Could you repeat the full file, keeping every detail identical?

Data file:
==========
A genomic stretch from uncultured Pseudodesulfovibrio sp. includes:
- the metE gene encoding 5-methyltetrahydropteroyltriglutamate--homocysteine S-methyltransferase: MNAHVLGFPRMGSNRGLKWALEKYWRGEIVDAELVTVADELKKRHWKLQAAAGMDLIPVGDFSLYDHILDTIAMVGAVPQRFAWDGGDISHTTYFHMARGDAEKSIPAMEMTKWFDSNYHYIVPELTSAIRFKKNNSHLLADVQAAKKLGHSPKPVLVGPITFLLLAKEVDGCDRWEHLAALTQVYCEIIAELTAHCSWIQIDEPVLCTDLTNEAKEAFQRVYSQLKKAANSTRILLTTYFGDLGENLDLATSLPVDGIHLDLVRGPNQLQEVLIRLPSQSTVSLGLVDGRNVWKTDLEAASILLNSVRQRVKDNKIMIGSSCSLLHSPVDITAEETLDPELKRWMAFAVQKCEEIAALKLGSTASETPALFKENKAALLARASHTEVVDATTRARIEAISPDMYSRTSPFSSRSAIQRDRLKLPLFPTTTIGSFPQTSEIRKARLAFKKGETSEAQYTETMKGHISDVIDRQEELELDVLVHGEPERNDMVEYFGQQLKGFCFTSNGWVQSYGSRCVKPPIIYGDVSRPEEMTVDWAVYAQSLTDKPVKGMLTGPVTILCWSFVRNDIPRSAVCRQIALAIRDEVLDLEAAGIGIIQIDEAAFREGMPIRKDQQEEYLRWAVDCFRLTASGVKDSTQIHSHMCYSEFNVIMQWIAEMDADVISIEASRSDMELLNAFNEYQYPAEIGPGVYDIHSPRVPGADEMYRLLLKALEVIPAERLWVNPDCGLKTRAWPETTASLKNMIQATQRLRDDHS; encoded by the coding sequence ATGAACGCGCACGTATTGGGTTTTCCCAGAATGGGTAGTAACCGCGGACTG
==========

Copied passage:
A genomic stretch from uncultured Pseudodesulfovibrio sp. includes:
- the metE gene encoding 5-methyltetrahydropteroyltriglutamate--homocysteine S-methyltransferase: MNAHVLGFPRMGSNRGLKWALEKYWRGEIVDAELVTVADELKKRHWKLQAAAGMDLIPVGDFSLYDHILDTIAMVGAVPQRFAWDGGDISHTTYFHMARGDAEKSIPAMEMTKWFDSNYHYIVPELTSAIRFKKNNSHLLADVQAAKKLGHSPKPVLVGPITFLLLAKEVDGCDRWEHLAALTQVYCEIIAELTAHCSWIQIDEPVLCTDLTNEAKEAFQRVYSQLKKAANSTRILLTTYFGDLGENLDLATSLPVDGIHLDLVRGPNQLQEVLIRLPSQSTVSLGLVDGRNVWKTDLEAASILLNSVRQRVKDNKIMIGSSCSLLHSPVDITAEETLDPELKRWMAFAVQKCEEIAALKLGSTASETPALFKENKAALLARASHTEVVDATTRARIEAISPDMYSRTSPFSSRSAIQRDRLKLPLFPTTTIGSFPQTSEIRKARLAFKKGETSEAQYTETMKGHISDVIDRQEELELDVLVHGEPERNDMVEYFGQQLKGFCFTSNGWVQSYGSRCVKPPIIYGDVSRPEEMTVDWAVYAQSLTDKPVKGMLTGPVTILCWSFVRNDIPRSAVCRQIALAIRDEVLDLEAAGIGIIQIDEAAFREGMPIRKDQQEEYLRWAVDCFRLTASGVKDSTQIHSHMCYSEFNVIMQWIAEMDADVISIEASRSDMELLNAFNEYQYPAEIGPGVYDIHSPRVPGADEMYRLLLKALEVIPAERLWVNPDCGLKTRAWPETTASLKNMIQATQRLRDDHS; encoded by the coding sequence ATGAACGCGCACGTATTGGGTTTTCCCAGAATGGGTAGTAACCGCGGACTG